Fluoridation is not cost-effective.

Lo and Thiessen(2014) have demolished the claim by CDC economist Susan Griffin that for every dollar spent on fluoridation $38 is saved on dental treatment. This claim by Griffin has been used Ad Nauseam by promoters of fluoridation including many state public health officials. Will they continue to do so? 

Paul Connett, PhD
Fluoride Action Network
Co-Author of The Case Against Fluoride (Chelsea Green, 2010)

See Bulletin Online

The Magical Grandeur of Water

You are invited to a coming out party, fundraiser evening with pot luck, music and a wonderful presentation to benefit the Santa Fe Global Water Festival. Come join and support us and share with your friends.:
The Magical Grandeur of Water“, a presentation by Jim McMath will take you on a journey from the global to the molecular worlds of water. Fundraiser and coming out party for the Santa Fe Global Water Festival, Friday, December 19th at La Cocina de Balam, 1406 3rd Street, Santa Fe 87505. Pot luck, opening ceremony, music, dance and community from 6 PM – 9 PM.
Lara Bache, Miriam Kass and Sage Gray will be performing songs and spoken word, some about water written for the occasion.
DJ Spunflower and/drumming/jamming/dancing afterwards. By donation
Info:(575) 770 1228 email: HealingTheScars@Gmail.com
Please share and invite friends from our FaceBook event page:
If you can’t make it pass on to your friends. You can also send us a contribution!!!!

Many blessings,
Raphael Weisman.

The Magical Grandeur of Water

The Magical Grandeur of Water

The Grandeur of Water

“The Grandeur of Water”, a presentation by Jim McMath will take you on a journey from the global to the molecular worlds of water. Fundraiser and coming out party for the Santa Fe Global Water Festival, Friday, December 19th at La Cocina de Balam, 1406 3rd Street, Santa Fe 87505. Pot luck, music, dance and community from 6 PM – 9 PM. DJ/drumming/jamming afterwards. By donation
Info:(575) 770 1228 email: HealingTheScars@Gmail.com
Please share. If you can’t make it pass on to your friends. You can also send us a contribution!!!!

December events in Santa Fe

Water Wheel at El Museo Cultural on Day of the Dead

Water Wheel at El Museo Cultural on Day of the Dead

Medicine Water Wheel Ceremonies at the Water Wheel in Frenchy’s Park beside the footbridge:

Full Moon ceremony, Saturday 6th December at Noon

Winter Solstice and New Moon ceremony on Sunday 21st December at Noon.

Dress warmly and bring your prayers, offerings and blessings for the Waters.

Presentation and fundraiser for the Santa Fe Global Water Festival: “The Grandeur of Water” by James McMath, music and movie. Friday 19th December 6PM Location to TBA

More info: Raphael Weisman (575) 770 1228



The Waters of Heterodoxy: A Review of Gerald Pollack’s “The Fourth Phase of Water”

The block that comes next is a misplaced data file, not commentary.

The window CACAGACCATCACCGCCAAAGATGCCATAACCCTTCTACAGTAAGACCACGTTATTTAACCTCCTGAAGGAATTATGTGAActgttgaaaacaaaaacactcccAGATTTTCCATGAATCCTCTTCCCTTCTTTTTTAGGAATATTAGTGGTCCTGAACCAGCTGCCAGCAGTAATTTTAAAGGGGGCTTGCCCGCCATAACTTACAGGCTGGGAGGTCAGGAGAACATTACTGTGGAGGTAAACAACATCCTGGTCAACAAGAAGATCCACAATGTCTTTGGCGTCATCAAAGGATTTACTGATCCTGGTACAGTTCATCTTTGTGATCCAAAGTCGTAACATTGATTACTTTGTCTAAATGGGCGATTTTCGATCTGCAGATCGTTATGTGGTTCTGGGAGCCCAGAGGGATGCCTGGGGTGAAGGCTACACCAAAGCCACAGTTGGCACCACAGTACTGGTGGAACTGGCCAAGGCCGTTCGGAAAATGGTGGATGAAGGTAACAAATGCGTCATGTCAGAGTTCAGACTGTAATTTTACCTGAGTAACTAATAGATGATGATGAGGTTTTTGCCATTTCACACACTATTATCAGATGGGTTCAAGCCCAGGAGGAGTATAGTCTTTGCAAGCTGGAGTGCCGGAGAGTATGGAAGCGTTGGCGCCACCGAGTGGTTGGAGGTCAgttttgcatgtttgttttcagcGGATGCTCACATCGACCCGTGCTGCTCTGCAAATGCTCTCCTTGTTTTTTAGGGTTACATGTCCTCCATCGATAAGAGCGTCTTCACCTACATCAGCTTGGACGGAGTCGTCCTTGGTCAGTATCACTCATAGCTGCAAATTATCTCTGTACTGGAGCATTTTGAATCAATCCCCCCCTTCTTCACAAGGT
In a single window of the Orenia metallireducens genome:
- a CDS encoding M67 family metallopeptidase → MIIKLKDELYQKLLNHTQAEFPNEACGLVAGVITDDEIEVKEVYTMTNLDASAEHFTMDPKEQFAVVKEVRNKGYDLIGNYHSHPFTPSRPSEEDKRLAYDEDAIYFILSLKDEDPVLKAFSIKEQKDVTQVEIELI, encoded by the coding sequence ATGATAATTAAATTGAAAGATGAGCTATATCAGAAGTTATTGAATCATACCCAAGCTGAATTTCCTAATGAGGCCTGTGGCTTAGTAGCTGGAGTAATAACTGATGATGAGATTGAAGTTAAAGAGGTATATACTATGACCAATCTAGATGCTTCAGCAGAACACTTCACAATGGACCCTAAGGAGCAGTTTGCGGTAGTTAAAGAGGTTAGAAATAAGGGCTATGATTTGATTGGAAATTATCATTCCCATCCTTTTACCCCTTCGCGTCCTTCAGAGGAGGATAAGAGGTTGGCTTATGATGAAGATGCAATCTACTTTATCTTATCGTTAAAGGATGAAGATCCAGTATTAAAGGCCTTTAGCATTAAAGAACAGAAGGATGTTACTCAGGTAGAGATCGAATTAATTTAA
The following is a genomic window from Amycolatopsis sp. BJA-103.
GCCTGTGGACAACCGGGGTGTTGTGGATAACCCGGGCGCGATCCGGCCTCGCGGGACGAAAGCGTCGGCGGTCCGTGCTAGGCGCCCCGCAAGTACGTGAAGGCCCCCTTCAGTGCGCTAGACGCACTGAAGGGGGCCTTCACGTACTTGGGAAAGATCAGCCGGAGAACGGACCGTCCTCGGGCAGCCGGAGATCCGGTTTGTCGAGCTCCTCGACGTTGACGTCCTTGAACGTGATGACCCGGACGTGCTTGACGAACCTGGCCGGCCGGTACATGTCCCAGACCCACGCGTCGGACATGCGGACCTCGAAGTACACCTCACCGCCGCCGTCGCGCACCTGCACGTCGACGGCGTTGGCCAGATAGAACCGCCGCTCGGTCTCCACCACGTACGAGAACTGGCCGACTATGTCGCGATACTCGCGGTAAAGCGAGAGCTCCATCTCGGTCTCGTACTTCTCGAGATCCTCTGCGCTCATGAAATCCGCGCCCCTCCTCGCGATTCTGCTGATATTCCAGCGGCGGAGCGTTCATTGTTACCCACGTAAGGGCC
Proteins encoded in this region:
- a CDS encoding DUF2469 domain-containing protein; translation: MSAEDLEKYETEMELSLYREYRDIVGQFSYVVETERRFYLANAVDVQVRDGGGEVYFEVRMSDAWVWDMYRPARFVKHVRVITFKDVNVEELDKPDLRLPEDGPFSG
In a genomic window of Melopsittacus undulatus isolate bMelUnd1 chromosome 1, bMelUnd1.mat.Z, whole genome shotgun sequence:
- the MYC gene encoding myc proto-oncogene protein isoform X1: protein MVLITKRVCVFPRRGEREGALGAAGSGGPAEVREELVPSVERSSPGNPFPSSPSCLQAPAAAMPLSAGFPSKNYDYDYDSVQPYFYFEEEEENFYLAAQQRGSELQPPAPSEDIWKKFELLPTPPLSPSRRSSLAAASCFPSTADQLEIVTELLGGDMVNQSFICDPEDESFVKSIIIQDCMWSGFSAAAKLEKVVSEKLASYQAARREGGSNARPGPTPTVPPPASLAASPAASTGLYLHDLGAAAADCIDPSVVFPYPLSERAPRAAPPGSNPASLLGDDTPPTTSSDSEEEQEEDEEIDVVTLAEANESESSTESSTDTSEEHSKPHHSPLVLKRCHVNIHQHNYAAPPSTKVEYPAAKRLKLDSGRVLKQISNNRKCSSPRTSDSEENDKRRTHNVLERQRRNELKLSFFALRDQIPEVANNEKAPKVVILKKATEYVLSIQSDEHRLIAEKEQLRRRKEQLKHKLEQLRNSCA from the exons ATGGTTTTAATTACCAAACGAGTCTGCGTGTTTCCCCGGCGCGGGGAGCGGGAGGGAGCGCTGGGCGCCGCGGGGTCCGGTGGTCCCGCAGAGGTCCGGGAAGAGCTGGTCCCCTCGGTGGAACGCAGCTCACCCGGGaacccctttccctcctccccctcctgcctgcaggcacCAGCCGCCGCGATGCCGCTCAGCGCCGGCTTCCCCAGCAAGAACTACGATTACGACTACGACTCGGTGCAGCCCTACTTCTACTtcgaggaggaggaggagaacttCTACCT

The Waters of Heterodoxy: A Review of Gerald Pollack’s “The Fourth Phase of Water”

The Waters of Heterodoxy: A Review of Gerald Pollack’s “The Fourth Phase of Water”In The Fourth Phase of Water, Gerald Pollack offers an elegant new theory of water chemistry that has profound implications not only for chemistry and biology, but for the metaphoric foundation of our understanding of reality and our treatment of nature.

Let me emphasize that this is not a New Age book by someone of questionable scientific credentials. This is a book on chemistry, albeit one easily accessible to lay people. Pollack is a highly decorated professor at the University of Washington, author of numerous peer-reviewed papers, recipient of the 2012 Prigogine Medal, and editor of the academic journal Water. I mention this because in a field fraught with what some call pseudo-science, but what I’ll politely call speculative inquiry unburdened by scientific rigor, paradigm-busting theories attract an inordinate degree of hostility.

Indeed, Pollack devotes one of the early chapters to two such episodes: the polywater debacle of the 1960s, and the water memory controversy twenty years later. These illuminate some of the politics of science-as-institution and means by which dissident views are suppressed. Furthermore, as I will touch on later, they also reveal some of the sacrosanct metaphysical assumptions underlying science as we know it – assumptions that the present book indirectly violates. It is no wonder then that it has encountered a mixed, and in some cases decidedly chilly, reception in scientific circles. Notwithstanding all that, The Fourth Phase of Water avoids any of the stridency or persecution stories that sometimes color heterodox books. The tone is courteous, conversational, and cautious when presenting more speculative ideas.